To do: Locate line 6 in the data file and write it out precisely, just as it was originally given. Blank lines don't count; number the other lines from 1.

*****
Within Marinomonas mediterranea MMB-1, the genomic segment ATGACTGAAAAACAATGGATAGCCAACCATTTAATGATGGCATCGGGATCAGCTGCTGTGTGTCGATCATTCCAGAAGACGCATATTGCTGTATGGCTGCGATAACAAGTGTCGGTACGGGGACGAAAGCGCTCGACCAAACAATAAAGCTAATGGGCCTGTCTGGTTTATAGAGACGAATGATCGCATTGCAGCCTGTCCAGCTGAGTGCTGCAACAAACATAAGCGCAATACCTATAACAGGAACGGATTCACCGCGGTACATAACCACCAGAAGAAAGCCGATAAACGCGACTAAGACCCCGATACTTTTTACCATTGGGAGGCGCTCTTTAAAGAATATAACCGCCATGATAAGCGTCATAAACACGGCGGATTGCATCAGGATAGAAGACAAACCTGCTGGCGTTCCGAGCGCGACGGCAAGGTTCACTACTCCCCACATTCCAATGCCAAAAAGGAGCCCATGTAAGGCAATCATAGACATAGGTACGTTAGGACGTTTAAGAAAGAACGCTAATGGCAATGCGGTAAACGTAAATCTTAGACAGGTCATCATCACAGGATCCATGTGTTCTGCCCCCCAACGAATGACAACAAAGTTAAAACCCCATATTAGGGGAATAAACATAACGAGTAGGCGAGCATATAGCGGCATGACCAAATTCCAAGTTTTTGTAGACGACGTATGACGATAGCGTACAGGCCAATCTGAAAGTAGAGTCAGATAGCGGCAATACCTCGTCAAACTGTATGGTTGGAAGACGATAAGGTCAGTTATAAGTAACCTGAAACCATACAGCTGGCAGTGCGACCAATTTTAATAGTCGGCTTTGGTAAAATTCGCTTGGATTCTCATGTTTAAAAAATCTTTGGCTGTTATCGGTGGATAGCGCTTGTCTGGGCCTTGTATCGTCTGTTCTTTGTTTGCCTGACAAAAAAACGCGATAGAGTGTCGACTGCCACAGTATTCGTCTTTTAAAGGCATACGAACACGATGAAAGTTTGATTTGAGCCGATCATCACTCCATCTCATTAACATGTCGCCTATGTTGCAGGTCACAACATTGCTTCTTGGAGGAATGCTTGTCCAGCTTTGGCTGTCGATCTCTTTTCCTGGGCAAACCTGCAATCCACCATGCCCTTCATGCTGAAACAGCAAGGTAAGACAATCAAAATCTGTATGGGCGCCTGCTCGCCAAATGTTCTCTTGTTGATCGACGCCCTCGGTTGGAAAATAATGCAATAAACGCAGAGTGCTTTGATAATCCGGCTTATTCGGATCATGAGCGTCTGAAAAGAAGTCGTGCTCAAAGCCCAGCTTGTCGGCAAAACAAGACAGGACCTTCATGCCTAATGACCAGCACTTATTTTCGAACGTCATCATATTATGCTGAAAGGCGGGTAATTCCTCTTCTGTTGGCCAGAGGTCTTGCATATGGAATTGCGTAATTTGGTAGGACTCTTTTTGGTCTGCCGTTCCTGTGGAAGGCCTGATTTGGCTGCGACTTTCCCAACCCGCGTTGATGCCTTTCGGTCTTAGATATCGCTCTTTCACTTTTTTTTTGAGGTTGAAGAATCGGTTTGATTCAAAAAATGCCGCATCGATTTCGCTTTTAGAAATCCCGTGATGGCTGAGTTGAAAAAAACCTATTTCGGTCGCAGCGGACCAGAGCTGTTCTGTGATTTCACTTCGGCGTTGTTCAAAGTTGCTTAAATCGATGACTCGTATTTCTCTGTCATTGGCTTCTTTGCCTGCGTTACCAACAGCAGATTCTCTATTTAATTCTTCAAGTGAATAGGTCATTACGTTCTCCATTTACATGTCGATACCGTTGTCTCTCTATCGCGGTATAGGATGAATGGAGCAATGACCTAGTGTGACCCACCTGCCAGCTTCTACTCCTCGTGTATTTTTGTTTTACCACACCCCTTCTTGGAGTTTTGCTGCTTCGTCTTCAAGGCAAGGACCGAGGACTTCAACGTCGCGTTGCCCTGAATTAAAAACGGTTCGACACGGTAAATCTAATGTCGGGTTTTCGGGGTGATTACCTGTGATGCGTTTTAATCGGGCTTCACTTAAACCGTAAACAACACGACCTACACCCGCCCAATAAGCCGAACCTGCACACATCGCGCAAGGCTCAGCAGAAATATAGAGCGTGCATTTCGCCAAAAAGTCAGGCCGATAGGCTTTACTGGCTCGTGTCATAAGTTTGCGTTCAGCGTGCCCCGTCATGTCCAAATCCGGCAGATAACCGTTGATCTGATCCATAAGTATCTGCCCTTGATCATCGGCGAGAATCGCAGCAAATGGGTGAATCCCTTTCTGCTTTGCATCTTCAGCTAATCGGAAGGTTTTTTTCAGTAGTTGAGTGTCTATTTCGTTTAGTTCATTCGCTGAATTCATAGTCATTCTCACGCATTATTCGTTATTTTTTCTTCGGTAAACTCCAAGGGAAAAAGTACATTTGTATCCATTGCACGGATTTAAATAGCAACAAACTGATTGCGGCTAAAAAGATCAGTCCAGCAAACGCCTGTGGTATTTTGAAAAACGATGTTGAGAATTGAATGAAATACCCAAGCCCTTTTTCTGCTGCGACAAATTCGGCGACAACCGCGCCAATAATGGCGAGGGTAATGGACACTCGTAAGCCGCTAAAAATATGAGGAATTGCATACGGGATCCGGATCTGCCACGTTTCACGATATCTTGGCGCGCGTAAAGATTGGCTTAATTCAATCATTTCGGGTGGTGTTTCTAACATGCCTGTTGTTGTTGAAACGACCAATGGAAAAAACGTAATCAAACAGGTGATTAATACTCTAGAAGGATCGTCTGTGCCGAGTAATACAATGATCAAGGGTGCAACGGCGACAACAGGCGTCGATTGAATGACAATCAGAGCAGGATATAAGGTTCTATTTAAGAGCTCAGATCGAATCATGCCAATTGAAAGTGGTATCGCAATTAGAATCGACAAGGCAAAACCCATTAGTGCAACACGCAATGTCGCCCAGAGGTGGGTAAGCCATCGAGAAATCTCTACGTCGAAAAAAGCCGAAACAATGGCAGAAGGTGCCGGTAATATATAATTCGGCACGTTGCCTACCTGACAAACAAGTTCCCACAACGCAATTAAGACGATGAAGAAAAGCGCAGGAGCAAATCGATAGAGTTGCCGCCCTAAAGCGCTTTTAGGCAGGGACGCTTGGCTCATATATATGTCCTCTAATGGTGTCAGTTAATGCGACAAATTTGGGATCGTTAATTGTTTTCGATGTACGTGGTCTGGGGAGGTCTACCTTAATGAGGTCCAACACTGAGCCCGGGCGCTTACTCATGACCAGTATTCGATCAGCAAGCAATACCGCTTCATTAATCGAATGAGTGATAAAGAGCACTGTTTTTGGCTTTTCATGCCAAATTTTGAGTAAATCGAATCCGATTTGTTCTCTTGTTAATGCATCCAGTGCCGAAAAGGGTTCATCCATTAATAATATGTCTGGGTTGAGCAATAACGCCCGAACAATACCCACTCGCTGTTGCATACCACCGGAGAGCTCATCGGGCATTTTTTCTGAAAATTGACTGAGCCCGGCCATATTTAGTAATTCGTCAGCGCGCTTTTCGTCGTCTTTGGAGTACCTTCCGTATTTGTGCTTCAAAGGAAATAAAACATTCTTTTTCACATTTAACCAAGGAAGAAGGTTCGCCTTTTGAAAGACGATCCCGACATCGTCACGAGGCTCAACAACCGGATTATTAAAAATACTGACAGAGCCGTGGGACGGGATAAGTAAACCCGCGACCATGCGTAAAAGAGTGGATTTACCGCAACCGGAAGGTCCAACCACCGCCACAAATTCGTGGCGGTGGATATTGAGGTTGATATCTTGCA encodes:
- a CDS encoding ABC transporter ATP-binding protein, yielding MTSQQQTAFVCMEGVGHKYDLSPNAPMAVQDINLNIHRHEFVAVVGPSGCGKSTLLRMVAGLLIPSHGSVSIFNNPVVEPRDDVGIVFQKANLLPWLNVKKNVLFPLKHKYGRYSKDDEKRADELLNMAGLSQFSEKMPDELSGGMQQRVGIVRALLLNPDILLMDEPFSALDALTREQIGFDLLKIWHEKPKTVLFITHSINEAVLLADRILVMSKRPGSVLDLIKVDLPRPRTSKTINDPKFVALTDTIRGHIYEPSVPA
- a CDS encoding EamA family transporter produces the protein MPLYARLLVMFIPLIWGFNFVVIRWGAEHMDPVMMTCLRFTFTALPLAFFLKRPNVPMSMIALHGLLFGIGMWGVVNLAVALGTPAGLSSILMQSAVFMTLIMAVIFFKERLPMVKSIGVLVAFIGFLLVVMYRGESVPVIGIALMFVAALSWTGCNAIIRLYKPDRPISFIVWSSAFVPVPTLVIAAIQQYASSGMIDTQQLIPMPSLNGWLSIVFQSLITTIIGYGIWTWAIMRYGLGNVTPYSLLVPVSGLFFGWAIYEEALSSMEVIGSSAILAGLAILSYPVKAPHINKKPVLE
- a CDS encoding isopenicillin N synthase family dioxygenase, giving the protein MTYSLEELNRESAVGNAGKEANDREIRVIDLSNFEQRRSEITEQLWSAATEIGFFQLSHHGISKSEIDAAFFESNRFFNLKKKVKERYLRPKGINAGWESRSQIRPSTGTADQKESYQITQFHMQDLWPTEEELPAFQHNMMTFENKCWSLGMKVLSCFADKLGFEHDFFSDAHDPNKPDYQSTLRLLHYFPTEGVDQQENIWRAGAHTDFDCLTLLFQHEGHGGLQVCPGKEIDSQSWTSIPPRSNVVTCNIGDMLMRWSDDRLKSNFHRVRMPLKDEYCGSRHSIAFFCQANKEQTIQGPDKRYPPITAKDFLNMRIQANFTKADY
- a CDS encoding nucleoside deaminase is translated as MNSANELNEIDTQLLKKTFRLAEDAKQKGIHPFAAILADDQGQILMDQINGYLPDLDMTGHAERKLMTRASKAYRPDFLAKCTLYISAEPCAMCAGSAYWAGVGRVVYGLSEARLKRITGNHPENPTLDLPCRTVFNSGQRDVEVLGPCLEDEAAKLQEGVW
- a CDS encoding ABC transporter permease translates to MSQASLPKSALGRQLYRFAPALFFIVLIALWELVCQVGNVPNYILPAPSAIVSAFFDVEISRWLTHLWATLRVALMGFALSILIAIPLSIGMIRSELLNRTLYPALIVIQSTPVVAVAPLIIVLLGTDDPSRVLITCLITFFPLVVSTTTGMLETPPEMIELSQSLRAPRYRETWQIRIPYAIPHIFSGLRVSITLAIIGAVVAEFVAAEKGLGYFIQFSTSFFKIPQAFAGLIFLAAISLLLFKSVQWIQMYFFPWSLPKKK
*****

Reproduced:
- a CDS encoding ABC transporter permease translates to MSQASLPKSALGRQLYRFAPALFFIVLIALWELVCQVGNVPNYILPAPSAIVSAFFDVEISRWLTHLWATLRVALMGFALSILIAIPLSIGMIRSELLNRTLYPALIVIQSTPVVAVAPLIIVLLGTDDPSRVLITCLITFFPLVVSTTTGMLETPPEMIELSQSLRAPRYRETWQIRIPYAIPHIFSGLRVSITLAIIGAVVAEFVAAEKGLGYFIQFSTSFFKIPQAFAGLIFLAAISLLLFKSVQWIQMYFFPWSLPKKK